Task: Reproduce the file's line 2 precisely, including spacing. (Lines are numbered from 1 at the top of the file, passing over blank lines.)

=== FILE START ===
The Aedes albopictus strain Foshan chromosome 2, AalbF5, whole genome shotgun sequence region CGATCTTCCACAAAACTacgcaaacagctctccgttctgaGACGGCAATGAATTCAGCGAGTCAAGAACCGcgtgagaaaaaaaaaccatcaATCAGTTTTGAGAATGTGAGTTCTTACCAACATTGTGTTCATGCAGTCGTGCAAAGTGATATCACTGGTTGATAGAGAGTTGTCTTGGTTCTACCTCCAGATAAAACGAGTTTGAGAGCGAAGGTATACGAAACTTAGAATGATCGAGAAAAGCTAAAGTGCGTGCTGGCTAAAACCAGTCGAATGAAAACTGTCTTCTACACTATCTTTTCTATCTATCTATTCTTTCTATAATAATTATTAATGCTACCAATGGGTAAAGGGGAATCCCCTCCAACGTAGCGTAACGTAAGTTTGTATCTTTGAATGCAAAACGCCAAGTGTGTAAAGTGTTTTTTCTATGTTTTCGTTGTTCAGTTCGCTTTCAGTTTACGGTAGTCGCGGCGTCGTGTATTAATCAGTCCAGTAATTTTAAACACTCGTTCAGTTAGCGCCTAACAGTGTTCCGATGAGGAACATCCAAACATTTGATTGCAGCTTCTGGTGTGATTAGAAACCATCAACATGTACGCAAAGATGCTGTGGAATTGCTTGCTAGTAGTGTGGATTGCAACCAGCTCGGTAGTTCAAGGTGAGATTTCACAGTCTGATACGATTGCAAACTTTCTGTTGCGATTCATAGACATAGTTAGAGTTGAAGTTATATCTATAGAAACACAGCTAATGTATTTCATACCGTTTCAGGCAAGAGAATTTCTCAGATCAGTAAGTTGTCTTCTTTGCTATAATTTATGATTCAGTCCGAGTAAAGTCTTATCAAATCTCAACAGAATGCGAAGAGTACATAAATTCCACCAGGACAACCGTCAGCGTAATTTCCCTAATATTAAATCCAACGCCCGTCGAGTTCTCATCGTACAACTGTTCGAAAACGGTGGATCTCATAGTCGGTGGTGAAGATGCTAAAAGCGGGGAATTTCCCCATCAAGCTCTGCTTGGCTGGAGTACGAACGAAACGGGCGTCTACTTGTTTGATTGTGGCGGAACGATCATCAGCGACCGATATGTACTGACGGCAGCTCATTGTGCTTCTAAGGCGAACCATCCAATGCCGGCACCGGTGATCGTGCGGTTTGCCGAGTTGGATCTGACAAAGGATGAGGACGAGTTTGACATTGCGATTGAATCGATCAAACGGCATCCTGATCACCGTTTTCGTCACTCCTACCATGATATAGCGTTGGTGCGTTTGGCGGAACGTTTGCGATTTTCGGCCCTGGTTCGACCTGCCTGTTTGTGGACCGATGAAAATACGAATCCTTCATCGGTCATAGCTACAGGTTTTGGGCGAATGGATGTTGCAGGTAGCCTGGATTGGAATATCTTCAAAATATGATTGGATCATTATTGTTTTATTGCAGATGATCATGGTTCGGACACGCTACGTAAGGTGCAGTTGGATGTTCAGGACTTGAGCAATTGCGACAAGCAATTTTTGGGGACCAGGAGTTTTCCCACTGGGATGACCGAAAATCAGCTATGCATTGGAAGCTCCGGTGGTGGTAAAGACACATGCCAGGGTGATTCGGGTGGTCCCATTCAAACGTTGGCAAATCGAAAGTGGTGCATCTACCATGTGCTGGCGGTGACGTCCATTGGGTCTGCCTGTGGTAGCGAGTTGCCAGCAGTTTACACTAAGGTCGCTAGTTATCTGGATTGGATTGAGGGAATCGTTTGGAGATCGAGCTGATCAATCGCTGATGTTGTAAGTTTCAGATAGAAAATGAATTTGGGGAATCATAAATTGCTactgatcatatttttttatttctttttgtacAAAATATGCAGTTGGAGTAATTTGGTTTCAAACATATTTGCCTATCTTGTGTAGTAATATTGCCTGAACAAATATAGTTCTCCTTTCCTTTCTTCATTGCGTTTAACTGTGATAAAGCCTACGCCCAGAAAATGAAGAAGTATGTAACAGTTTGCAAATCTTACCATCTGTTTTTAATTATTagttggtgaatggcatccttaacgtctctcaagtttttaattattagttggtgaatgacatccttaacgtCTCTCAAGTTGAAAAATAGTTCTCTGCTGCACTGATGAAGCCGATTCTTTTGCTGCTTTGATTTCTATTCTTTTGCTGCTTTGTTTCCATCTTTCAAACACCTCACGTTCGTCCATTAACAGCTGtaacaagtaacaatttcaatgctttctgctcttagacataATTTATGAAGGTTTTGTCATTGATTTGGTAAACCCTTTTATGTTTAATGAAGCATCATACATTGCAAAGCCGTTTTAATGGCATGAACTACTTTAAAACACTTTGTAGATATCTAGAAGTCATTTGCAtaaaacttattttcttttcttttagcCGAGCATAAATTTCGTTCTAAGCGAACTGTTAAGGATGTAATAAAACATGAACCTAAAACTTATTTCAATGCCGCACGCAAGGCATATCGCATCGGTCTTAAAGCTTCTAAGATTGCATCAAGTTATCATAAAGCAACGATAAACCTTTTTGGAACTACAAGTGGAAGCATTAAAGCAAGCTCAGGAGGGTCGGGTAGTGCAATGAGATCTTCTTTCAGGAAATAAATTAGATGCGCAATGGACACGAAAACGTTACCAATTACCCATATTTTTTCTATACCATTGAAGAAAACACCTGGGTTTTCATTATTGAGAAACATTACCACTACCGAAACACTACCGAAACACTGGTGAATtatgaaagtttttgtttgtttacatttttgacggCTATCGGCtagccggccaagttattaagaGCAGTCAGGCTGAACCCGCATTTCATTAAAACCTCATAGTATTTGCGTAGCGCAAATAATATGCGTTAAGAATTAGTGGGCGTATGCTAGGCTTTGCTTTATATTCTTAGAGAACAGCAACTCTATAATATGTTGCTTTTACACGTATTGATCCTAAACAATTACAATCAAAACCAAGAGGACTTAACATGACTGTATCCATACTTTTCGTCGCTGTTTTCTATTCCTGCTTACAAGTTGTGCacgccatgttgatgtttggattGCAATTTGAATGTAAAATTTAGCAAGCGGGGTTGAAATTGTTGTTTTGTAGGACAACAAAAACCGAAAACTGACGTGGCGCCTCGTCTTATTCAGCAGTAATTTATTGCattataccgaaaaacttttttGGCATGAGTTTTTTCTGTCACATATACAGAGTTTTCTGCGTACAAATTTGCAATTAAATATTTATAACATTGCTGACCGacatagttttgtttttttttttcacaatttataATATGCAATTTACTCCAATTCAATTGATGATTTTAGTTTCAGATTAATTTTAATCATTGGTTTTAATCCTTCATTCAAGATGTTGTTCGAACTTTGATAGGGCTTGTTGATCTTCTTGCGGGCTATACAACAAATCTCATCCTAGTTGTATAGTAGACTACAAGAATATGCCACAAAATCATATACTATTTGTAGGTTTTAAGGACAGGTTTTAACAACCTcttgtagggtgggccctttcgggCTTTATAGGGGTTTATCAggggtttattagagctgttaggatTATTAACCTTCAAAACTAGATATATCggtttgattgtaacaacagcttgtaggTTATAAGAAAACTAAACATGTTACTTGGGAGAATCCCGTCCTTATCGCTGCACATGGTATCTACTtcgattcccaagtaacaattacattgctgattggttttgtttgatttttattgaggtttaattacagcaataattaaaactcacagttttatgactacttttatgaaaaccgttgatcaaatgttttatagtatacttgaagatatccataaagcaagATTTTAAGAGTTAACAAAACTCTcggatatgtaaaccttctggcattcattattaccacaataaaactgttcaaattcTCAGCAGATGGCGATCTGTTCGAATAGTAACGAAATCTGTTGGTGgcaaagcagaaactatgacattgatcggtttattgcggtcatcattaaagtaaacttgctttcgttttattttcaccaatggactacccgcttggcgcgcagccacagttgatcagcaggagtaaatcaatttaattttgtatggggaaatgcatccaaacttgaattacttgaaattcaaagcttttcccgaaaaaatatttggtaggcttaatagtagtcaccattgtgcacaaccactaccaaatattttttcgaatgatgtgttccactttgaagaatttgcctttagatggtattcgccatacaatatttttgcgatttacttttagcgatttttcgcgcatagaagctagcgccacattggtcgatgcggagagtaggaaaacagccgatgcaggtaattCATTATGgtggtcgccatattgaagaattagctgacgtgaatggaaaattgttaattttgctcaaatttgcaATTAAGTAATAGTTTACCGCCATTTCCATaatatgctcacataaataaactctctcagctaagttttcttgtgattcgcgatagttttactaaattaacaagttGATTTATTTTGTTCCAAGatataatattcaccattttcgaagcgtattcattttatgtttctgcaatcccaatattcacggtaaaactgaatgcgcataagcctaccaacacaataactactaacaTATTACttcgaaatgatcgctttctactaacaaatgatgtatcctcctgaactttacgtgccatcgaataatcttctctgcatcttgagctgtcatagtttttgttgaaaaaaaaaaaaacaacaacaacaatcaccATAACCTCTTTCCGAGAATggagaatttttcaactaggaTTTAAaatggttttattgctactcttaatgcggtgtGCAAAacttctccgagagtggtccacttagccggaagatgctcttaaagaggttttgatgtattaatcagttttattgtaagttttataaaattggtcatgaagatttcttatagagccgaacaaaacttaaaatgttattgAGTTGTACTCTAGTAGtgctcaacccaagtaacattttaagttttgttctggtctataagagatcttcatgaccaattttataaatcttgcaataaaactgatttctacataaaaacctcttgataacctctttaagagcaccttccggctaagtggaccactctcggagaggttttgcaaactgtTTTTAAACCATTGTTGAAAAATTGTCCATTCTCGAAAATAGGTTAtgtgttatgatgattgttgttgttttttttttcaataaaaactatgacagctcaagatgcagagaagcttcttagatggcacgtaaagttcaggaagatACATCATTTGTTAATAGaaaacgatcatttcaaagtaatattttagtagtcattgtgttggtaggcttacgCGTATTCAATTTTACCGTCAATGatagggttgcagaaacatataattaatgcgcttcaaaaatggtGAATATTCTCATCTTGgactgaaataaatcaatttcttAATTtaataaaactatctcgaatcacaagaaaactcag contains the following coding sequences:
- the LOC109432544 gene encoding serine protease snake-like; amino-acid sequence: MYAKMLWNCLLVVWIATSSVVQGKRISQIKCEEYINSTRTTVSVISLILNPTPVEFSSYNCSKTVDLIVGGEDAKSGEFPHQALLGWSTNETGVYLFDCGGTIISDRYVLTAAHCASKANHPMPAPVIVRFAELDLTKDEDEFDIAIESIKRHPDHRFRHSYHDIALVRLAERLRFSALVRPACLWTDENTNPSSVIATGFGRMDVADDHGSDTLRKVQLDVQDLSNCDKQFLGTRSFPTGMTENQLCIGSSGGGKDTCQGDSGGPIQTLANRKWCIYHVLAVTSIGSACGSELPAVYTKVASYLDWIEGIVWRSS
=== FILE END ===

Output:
- the LOC109432544 gene encoding serine protease snake-like; amino-acid sequence: MYAKMLWNCLLVVWIATSSVVQGKRISQIKCEEYINSTRTTVSVISLILNPTPVEFSSYNCSKTVDLIVGGEDAKSGEFPHQALLGWSTNETGVYLFDCGGTIISDRYVLTAAHCASKANHPMPAPVIVRFAELDLTKDEDEFDIAIESIKRHPDHRFRHSYHDIALVRLAERLRFSALVRPACLWTDENTNPSSVIATGFGRMDVADDHGSDTLRKVQLDVQDLSNCDKQFLGTRSFPTGMTENQLCIGSSGGGKDTCQGDSGGPIQTLANRKWCIYHVLAVTSIGSACGSELPAVYTKVASYLDWIEGIVWRSS